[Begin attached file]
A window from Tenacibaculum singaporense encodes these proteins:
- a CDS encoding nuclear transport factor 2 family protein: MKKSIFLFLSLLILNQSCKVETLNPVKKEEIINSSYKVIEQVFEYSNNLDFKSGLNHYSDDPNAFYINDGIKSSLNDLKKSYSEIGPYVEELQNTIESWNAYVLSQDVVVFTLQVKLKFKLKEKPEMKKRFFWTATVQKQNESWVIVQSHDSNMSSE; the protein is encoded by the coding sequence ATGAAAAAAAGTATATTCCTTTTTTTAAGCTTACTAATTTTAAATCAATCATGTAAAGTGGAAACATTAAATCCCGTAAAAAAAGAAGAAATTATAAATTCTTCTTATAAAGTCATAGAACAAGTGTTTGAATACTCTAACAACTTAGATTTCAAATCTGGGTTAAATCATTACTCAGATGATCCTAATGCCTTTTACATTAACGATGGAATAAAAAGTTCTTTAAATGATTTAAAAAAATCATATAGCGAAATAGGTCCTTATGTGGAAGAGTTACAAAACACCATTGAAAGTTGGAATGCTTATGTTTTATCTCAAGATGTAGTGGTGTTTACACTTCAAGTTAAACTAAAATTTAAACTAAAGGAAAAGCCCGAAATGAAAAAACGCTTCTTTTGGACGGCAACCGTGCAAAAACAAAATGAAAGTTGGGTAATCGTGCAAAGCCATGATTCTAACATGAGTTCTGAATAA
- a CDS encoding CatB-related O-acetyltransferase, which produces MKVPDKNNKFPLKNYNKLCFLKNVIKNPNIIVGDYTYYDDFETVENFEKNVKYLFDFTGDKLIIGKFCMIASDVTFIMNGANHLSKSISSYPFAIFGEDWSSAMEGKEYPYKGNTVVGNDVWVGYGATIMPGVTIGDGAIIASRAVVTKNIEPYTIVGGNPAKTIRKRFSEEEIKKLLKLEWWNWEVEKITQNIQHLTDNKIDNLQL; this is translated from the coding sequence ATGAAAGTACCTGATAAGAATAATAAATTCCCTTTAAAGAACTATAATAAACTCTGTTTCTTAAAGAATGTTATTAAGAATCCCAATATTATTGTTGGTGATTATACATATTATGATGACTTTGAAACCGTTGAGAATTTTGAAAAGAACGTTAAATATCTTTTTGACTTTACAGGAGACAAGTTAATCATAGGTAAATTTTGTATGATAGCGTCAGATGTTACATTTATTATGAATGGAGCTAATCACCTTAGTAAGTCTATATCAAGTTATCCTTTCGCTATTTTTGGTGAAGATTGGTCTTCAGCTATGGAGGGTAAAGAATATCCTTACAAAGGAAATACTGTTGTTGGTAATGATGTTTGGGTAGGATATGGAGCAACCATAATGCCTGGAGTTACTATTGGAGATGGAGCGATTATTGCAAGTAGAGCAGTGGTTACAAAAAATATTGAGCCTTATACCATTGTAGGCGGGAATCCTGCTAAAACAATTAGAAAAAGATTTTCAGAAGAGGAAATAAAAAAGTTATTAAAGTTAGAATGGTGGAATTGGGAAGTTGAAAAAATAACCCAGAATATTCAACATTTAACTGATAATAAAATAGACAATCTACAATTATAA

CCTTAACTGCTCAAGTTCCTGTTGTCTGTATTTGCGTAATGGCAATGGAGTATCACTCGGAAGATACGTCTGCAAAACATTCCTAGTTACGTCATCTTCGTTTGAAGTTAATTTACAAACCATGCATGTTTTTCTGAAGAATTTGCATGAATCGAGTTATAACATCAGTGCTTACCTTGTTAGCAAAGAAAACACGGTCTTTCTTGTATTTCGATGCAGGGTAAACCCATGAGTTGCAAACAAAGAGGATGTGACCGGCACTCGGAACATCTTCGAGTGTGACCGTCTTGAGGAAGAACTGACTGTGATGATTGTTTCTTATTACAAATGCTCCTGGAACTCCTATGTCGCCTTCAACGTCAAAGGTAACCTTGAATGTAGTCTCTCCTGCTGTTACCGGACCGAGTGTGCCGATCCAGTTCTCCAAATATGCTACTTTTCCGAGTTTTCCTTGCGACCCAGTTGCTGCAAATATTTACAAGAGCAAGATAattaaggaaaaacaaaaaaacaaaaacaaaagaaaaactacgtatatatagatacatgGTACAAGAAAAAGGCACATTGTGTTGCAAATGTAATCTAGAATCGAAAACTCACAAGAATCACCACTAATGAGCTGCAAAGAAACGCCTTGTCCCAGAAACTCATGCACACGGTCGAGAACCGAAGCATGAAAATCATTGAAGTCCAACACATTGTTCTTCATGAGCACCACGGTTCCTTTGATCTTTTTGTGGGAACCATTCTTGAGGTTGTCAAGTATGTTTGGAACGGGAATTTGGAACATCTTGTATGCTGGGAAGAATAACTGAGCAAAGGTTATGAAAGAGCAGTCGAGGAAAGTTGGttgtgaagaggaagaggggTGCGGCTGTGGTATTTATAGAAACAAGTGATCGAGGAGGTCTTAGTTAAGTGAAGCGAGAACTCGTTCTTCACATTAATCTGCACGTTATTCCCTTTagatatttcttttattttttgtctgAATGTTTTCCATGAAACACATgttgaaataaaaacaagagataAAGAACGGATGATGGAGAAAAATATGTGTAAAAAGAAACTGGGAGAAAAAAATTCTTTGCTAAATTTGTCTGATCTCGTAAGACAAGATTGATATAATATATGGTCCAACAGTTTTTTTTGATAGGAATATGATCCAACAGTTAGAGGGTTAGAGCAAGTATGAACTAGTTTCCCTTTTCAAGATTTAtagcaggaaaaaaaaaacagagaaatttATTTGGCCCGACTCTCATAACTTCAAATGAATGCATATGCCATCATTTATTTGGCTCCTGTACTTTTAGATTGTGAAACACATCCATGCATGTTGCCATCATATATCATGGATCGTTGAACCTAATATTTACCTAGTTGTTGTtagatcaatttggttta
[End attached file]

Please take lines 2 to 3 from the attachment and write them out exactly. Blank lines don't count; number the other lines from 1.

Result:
- a CDS encoding nuclear transport factor 2 family protein: MKKSIFLFLSLLILNQSCKVETLNPVKKEEIINSSYKVIEQVFEYSNNLDFKSGLNHYSDDPNAFYINDGIKSSLNDLKKSYSEIGPYVEELQNTIESWNAYVLSQDVVVFTLQVKLKFKLKEKPEMKKRFFWTATVQKQNESWVIVQSHDSNMSSE; the protein is encoded by the coding sequence ATGAAAAAAAGTATATTCCTTTTTTTAAGCTTACTAATTTTAAATCAATCATGTAAAGTGGAAACATTAAATCCCGTAAAAAAAGAAGAAATTATAAATTCTTCTTATAAAGTCATAGAACAAGTGTTTGAATACTCTAACAACTTAGATTTCAAATCTGGGTTAAATCATTACTCAGATGATCCTAATGCCTTTTACATTAACGATGGAATAAAAAGTTCTTTAAATGATTTAAAAAAATCATATAGCGAAATAGGTCCTTATGTGGAAGAGTTACAAAACACCATTGAAAGTTGGAATGCTTATGTTTTATCTCAAGATGTAGTGGTGTTTACACTTCAAGTTAAACTAAAATTTAAACTAAAGGAAAAGCCCGAAATGAAAAAACGCTTCTTTTGGACGGCAACCGTGCAAAAACAAAATGAAAGTTGGGTAATCGTGCAAAGCCATGATTCTAACATGAGTTCTGAATAA
- a CDS encoding CatB-related O-acetyltransferase, which produces MKVPDKNNKFPLKNYNKLCFLKNVIKNPNIIVGDYTYYDDFETVENFEKNVKYLFDFTGDKLIIGKFCMIASDVTFIMNGANHLSKSISSYPFAIFGEDWSSAMEGKEYPYKGNTVVGNDVWVGYGATIMPGVTIGDGAIIASRAVVTKNIEPYTIVGGNPAKTIRKRFSEEEIKKLLKLEWWNWEVEKITQNIQHLTDNKIDNLQL; this is translated from the coding sequence ATGAAAGTACCTGATAAGAATAATAAATTCCCTTTAAAGAACTATAATAAACTCTGTTTCTTAAAGAATGTTATTAAGAATCCCAATATTATTGTTGGTGATTATACATATTATGATGACTTTGAAACCGTTGAGAATTTTGAAAAGAACGTTAAATATCTTTTTGACTTTACAGGAGACAAGTTAATCATAGGTAAATTTTGTATGATAGCGTCAGATGTTACATTTATTATGAATGGAGCTAATCACCTTAGTAAGTCTATATCAAGTTATCCTTTCGCTATTTTTGGTGAAGATTGGTCTTCAGCTATGGAGGGTAAAGAATATCCTTACAAAGGAAATACTGTTGTTGGTAATGATGTTTGGGTAGGATATGGAGCAACCATAATGCCTGGAGTTACTATTGGAGATGGAGCGATTATTGCAAGTAGAGCAGTGGTTACAAAAAATATTGAGCCTTATACCATTGTAGGCGGGAATCCTGCTAAAACAATTAGAAAAAGATTTTCAGAAGAGGAAATAAAAAAGTTATTAAAGTTAGAATGGTGGAATTGGGAAGTTGAAAAAATAACCCAGAATATTCAACATTTAACTGATAATAAAATAGACAATCTACAATTATAA